“This performance that David Kwiat has given us is just sublime,” GableStage’s producing artistic director, Joseph Adler, anticipates for Sunday’s packed house during his pre-show talk. Mr. Kwiat is the star of Wiesenthal — the one-person, true-story play that GableStage premiered this past Friday.
Classical violin sets the stage as the Holocaust-surviving and Nazi-pursuing protagonist greets the audience from his office — the “Vienna Jewish Documentation Center.” He opens with a joke about an insecure, Mohawk-flaunting young punk challenging his gaze on a park bench recently. “What’s the matter old man, haven’t you ever had any fun in your life?” “Yes, I answered. I once made love to a peacock. And I think that you are my son.”
Writer Tim Dugan infuses such levity to make harder truths more manageable. What’s more, “humor can be used as a bridge. People laughing together sometimes forget to kill each other,” Kwiat’s character reminds the audience around the play’s midpoint.
Simon Wiesenthal, as the play performs, made phone calls and took notes and slowly sleuthed his way for 58 years towards the capture of eleven hundred Nazis who changed names like dirty underwear. These fugitives fled to the outer reaches of the world. Some hid around ground zero, near Arnold Schwarzenneger’s hometown, as Wiesenthal relates, like the “Butcher of Vilnius,” catalogued on stage and in last year’s film, Murer- Anatomy of a Trial.
Wiesenthal jokes that he’s sometimes been called “the Jewish James Bond,” but the morass of files strewn about the stage reinforces the stasis he goes on to describe of his mostly stolid toiling for justice. “Instead of an Aston Martin, an old Peugot.” And days propelled by little more than “persistence, publicity [i.e., death threats and hate mail], and the most dreaded thing known to mankind- paperwork!”
No, this isn’t Eli Cohen in action as depicted by Sascha Baron-Cohen in Netflix’s new historical drama, The Spy. Wiesenthal here is more like Mr. Rogers on his last day on the job, dutifully working one last file on the phone as retirement rears its bittersweet head. His wife, Cyla, calls reminding him to pick up some milk before heading home later to meet her and their family.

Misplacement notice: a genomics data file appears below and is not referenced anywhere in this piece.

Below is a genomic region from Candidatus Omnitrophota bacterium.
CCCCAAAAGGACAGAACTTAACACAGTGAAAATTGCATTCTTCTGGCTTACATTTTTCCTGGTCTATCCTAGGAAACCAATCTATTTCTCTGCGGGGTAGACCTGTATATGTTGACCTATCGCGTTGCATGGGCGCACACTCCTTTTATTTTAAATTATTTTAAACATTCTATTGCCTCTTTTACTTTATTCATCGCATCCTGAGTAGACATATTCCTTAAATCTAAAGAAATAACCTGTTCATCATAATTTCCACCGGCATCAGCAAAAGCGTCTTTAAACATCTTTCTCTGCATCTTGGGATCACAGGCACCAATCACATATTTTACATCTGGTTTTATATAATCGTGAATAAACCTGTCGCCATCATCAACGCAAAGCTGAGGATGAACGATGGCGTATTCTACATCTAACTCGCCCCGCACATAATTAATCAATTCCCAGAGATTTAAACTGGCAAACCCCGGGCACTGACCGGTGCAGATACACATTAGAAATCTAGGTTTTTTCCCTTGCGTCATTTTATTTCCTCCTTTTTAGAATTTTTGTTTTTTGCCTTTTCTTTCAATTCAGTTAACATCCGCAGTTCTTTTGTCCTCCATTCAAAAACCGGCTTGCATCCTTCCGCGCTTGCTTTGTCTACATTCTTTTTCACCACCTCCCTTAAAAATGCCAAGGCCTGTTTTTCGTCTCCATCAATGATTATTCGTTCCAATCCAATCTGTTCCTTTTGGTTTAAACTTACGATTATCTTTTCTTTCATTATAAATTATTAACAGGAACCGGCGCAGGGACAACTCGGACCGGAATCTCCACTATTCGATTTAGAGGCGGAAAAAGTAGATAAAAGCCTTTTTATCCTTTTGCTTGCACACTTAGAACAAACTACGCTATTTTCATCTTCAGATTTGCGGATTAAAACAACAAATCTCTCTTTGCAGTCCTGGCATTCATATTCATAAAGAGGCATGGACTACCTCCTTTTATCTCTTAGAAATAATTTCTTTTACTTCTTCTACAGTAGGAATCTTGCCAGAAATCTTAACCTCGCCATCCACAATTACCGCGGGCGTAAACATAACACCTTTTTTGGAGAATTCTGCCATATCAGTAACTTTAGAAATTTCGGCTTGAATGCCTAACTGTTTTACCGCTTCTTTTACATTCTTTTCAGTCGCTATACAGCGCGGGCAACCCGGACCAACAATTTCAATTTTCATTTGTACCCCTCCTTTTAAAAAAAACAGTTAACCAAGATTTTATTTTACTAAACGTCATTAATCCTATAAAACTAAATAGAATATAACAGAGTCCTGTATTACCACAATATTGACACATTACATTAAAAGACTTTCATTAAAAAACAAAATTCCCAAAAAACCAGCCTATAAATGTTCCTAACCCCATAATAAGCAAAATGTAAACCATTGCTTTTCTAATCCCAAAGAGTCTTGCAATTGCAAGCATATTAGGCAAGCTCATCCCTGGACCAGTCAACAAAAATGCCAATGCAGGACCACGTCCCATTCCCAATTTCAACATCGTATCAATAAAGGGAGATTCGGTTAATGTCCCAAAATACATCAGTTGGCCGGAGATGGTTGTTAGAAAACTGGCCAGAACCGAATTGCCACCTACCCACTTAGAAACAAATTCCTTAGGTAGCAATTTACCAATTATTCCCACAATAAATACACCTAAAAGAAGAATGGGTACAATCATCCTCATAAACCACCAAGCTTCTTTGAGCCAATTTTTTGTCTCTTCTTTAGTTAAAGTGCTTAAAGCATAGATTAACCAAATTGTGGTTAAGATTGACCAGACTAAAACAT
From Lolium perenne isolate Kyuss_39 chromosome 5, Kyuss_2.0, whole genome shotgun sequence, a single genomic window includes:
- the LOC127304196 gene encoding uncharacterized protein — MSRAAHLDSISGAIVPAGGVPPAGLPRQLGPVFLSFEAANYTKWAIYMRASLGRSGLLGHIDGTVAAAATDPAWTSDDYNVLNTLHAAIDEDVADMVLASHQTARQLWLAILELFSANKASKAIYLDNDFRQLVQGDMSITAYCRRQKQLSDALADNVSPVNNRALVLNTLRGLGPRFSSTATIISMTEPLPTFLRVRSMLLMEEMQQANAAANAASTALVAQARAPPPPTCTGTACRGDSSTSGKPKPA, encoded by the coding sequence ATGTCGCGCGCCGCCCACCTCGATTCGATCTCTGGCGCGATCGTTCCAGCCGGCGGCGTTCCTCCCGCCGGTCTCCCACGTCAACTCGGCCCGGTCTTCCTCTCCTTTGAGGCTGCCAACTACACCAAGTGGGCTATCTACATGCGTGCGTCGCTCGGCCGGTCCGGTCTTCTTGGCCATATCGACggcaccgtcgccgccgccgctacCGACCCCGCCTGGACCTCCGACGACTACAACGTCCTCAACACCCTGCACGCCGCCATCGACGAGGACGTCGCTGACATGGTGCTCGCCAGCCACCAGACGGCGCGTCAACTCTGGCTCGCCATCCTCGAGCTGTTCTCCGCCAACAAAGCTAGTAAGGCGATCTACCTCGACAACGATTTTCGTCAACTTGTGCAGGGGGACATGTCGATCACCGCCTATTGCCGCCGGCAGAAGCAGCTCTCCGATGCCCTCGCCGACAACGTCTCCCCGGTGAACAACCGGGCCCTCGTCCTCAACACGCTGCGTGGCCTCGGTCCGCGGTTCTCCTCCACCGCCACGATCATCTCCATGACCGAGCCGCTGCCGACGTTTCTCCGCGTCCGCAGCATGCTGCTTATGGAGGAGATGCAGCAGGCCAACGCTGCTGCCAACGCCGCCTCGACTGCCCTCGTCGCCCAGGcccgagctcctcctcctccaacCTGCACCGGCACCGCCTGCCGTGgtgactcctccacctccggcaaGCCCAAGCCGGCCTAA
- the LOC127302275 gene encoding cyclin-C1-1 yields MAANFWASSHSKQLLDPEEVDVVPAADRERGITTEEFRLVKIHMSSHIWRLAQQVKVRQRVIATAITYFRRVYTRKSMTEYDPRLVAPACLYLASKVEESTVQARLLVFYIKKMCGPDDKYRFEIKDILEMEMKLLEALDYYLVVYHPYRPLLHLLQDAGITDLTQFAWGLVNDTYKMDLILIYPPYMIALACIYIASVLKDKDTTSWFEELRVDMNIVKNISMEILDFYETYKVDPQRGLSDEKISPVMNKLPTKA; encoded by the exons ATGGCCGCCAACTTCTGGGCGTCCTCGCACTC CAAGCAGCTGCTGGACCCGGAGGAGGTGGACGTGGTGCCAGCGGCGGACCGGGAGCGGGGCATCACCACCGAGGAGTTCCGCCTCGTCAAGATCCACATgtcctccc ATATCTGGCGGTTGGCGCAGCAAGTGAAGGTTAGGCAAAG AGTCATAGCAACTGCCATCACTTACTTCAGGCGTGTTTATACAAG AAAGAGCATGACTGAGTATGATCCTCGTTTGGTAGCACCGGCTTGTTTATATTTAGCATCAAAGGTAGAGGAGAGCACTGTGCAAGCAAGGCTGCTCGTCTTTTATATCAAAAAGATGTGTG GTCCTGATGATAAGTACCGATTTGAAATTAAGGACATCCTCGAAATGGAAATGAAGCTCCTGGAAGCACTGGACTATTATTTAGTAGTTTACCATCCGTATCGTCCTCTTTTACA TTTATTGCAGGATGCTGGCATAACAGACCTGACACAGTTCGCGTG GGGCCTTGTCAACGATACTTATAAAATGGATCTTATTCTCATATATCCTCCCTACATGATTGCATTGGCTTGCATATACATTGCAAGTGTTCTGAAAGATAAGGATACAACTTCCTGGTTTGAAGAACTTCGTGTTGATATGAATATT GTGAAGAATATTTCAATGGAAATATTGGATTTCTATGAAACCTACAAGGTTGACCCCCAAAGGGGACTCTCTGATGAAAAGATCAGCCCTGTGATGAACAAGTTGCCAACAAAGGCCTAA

Recordings of pivotal people in Wiesenthal’s life buoy from the background as the lighting joins to subtly subdue the present into flashbacks. Conscripted as a slave laborer, Wiesenthal survived Auschwitz and other concentration camps. A guard cut off his toe for making eye contact with him. He then death marched through snow. His family is killed. And we hear Adolf Eichmann — one of Wiesenthal’s books is called I Hunted Eichmann — speaking at his own trial in Israel.
We’re reminded of the “blind obedience to authority” that’s as instrumental as anti-Semitism in executing humanity’s worst horrors. Women’s bodies were used as kindling in the Treblinka death camp, after all. One and a half million children were killed in the Holocaust — some of their bodies were used to fill potholes.
As history lessons ensue — think of Wiesenthal as a spruced-up master series of several TED Talks in one — the interplay of shame and savagery is assessed. Mr. Wiesenthal opens and closes with his own shame at only having produced the capture of five percent of all the war criminals he pursued. And in addition to the pre-Holocaust shame that catapulted prideful scapegoating to power, he also describes the first stage performance of Anne Frank: The Diary of a Young Girl in Vienna in 1958. And how “young protesters yelled and tossed leaflets from the balcony, calling the story a fraud,” because their own parents’ shame led them to lie to these children about what really happened, “just as their minds were poisoned…” in the last cycle.
Wiesenthal relishes “heresies” like speaking, as a Jew, of the other holocausts haunting humanity, from Christians to the lions and Armenians under the Ottoman Empire to Darfur and Yugoslavia. He similarly insists, in the broadest spirit of truth and reconciliation, that “a murderer is a murderer,” whether “Jewish, Nazi, or Eskimo,” as illustrated by anecdotes he recounts of the rare Jewish collaborators and Nazi abdicators.
He thanks 1970s Hollywood films like The Boys From Brazil and The Odessa File for “keeping awareness aware”. Last year’s historical films, Operation Finale and The Waldheim Waltz, will surely be mentioned in the eventual remake of this play decades down the road.
Because remembering is not for those we remember, as the play reminds us in closing. It’s for us. Living without this understanding, the play seems to tell us in this new age of U.S. synagogue shootings, from Pittsburgh’s Tree of Life in 2018 to the San Diego-area’s Poway tragedy earlier this year — is its own cycle of shame that we must manage with foresight as fearless as this GableStage performance.
Wiesenthal will be peformed at GableStage at the Biltmore in Coral Gables through October 20. For ticket information, please go to www.gablestage.org or call the box office at 305.445.1119.